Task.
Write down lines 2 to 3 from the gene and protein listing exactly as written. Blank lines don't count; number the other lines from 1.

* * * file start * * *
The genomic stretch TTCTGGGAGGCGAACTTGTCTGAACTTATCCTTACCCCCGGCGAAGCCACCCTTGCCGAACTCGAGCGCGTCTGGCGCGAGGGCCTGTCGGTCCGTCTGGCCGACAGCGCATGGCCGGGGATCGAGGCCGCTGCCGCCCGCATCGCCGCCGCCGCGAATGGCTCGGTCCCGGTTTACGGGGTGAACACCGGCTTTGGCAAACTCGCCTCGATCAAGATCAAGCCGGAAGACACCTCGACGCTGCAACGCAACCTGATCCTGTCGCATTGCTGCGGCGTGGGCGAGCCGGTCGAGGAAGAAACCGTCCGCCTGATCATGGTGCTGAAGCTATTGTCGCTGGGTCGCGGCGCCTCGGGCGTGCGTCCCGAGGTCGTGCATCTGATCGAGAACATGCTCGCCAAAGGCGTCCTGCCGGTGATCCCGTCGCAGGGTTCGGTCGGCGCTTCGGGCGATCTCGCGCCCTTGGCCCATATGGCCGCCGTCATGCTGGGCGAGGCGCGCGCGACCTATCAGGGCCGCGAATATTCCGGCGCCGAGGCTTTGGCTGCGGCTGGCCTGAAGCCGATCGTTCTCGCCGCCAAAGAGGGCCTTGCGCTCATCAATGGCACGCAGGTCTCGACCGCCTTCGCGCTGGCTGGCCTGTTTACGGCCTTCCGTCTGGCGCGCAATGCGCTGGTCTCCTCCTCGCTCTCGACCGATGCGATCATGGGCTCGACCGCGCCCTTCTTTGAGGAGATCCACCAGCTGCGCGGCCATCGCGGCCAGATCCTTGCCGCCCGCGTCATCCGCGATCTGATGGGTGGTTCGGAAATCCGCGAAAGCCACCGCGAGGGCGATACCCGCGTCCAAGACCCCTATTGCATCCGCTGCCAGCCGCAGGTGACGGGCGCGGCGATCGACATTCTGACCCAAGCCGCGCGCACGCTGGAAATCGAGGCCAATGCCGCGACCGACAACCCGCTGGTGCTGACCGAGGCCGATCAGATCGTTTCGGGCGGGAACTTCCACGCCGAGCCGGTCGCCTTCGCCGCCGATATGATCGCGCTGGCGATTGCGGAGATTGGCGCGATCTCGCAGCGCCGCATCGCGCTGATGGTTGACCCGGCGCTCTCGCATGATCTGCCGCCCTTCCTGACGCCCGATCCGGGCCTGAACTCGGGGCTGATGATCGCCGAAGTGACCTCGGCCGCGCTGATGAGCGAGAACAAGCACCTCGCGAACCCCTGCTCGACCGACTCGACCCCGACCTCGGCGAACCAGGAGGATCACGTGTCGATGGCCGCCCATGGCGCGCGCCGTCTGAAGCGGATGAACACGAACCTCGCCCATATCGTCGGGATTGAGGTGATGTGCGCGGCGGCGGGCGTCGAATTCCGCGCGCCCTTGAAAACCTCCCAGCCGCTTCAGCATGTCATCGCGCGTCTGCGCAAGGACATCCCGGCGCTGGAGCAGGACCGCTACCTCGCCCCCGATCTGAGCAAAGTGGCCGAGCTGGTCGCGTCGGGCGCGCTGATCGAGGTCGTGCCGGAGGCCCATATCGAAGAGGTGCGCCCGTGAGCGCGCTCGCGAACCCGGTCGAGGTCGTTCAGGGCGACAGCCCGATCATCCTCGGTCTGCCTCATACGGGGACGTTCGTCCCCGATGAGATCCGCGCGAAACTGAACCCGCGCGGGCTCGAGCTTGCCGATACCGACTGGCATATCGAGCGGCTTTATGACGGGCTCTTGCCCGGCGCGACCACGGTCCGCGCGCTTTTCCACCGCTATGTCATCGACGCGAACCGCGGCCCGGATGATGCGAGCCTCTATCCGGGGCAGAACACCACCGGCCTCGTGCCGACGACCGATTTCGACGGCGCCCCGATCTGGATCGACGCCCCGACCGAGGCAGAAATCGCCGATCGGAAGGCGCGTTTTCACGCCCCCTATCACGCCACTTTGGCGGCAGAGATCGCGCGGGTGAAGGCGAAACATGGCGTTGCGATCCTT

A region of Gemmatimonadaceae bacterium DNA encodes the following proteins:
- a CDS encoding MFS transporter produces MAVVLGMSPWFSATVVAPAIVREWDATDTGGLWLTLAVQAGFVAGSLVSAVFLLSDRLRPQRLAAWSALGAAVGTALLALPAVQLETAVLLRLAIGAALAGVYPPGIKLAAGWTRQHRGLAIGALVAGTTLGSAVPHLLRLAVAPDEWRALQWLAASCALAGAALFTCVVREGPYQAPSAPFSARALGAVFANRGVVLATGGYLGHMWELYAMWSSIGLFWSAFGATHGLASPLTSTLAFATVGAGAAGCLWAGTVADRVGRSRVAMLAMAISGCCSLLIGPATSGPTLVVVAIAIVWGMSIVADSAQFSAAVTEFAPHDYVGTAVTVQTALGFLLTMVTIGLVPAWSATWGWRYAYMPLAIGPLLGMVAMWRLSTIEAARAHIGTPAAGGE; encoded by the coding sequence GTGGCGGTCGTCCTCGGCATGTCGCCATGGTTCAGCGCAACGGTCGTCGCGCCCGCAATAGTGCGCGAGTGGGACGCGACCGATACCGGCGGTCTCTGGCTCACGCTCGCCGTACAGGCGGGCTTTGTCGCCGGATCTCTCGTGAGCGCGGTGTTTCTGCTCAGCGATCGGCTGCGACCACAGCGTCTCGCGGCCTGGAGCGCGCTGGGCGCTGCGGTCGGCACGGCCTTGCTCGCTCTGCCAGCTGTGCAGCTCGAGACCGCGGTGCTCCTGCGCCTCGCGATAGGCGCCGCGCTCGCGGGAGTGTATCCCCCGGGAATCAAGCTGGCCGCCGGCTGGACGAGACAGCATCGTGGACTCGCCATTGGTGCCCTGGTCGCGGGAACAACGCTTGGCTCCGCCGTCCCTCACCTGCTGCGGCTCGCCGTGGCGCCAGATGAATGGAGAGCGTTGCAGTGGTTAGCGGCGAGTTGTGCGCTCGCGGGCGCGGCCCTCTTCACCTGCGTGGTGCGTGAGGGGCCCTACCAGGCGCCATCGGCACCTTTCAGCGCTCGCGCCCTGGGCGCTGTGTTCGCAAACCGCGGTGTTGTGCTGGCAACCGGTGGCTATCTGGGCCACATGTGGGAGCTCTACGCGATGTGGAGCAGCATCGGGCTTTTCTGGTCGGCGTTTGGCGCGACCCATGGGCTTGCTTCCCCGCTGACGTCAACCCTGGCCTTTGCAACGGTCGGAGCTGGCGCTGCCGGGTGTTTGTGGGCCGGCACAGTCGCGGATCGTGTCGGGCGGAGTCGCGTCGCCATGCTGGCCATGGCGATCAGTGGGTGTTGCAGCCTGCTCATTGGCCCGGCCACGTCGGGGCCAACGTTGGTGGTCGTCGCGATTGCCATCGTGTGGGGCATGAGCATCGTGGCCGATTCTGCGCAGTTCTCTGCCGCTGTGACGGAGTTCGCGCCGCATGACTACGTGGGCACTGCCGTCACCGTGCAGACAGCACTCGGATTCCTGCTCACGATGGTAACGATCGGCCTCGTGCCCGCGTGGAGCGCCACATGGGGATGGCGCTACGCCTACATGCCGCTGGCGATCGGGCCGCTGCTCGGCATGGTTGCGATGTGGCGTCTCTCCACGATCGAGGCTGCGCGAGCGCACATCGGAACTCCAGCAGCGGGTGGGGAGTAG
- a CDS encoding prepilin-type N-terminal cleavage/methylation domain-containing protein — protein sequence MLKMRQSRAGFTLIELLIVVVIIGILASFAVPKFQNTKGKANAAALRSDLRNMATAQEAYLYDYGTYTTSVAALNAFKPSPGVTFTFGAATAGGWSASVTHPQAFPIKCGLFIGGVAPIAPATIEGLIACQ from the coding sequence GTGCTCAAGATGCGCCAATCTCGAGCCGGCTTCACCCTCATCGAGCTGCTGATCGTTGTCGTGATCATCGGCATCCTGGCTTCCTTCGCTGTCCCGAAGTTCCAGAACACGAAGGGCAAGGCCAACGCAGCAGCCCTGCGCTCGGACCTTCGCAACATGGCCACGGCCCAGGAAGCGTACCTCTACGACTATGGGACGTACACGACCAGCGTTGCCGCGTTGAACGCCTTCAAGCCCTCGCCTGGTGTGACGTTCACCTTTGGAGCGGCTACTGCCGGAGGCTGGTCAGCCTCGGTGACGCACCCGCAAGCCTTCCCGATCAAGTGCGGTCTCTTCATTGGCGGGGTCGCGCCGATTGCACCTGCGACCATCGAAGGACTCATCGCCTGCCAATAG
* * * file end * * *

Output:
A region of Gemmatimonadaceae bacterium DNA encodes the following proteins:
- a CDS encoding MFS transporter produces MAVVLGMSPWFSATVVAPAIVREWDATDTGGLWLTLAVQAGFVAGSLVSAVFLLSDRLRPQRLAAWSALGAAVGTALLALPAVQLETAVLLRLAIGAALAGVYPPGIKLAAGWTRQHRGLAIGALVAGTTLGSAVPHLLRLAVAPDEWRALQWLAASCALAGAALFTCVVREGPYQAPSAPFSARALGAVFANRGVVLATGGYLGHMWELYAMWSSIGLFWSAFGATHGLASPLTSTLAFATVGAGAAGCLWAGTVADRVGRSRVAMLAMAISGCCSLLIGPATSGPTLVVVAIAIVWGMSIVADSAQFSAAVTEFAPHDYVGTAVTVQTALGFLLTMVTIGLVPAWSATWGWRYAYMPLAIGPLLGMVAMWRLSTIEAARAHIGTPAAGGE; encoded by the coding sequence GTGGCGGTCGTCCTCGGCATGTCGCCATGGTTCAGCGCAACGGTCGTCGCGCCCGCAATAGTGCGCGAGTGGGACGCGACCGATACCGGCGGTCTCTGGCTCACGCTCGCCGTACAGGCGGGCTTTGTCGCCGGATCTCTCGTGAGCGCGGTGTTTCTGCTCAGCGATCGGCTGCGACCACAGCGTCTCGCGGCCTGGAGCGCGCTGGGCGCTGCGGTCGGCACGGCCTTGCTCGCTCTGCCAGCTGTGCAGCTCGAGACCGCGGTGCTCCTGCGCCTCGCGATAGGCGCCGCGCTCGCGGGAGTGTATCCCCCGGGAATCAAGCTGGCCGCCGGCTGGACGAGACAGCATCGTGGACTCGCCATTGGTGCCCTGGTCGCGGGAACAACGCTTGGCTCCGCCGTCCCTCACCTGCTGCGGCTCGCCGTGGCGCCAGATGAATGGAGAGCGTTGCAGTGGTTAGCGGCGAGTTGTGCGCTCGCGGGCGCGGCCCTCTTCACCTGCGTGGTGCGTGAGGGGCCCTACCAGGCGCCATCGGCACCTTTCAGCGCTCGCGCCCTGGGCGCTGTGTTCGCAAACCGCGGTGTTGTGCTGGCAACCGGTGGCTATCTGGGCCACATGTGGGAGCTCTACGCGATGTGGAGCAGCATCGGGCTTTTCTGGTCGGCGTTTGGCGCGACCCATGGGCTTGCTTCCCCGCTGACGTCAACCCTGGCCTTTGCAACGGTCGGAGCTGGCGCTGCCGGGTGTTTGTGGGCCGGCACAGTCGCGGATCGTGTCGGGCGGAGTCGCGTCGCCATGCTGGCCATGGCGATCAGTGGGTGTTGCAGCCTGCTCATTGGCCCGGCCACGTCGGGGCCAACGTTGGTGGTCGTCGCGATTGCCATCGTGTGGGGCATGAGCATCGTGGCCGATTCTGCGCAGTTCTCTGCCGCTGTGACGGAGTTCGCGCCGCATGACTACGTGGGCACTGCCGTCACCGTGCAGACAGCACTCGGATTCCTGCTCACGATGGTAACGATCGGCCTCGTGCCCGCGTGGAGCGCCACATGGGGATGGCGCTACGCCTACATGCCGCTGGCGATCGGGCCGCTGCTCGGCATGGTTGCGATGTGGCGTCTCTCCACGATCGAGGCTGCGCGAGCGCACATCGGAACTCCAGCAGCGGGTGGGGAGTAG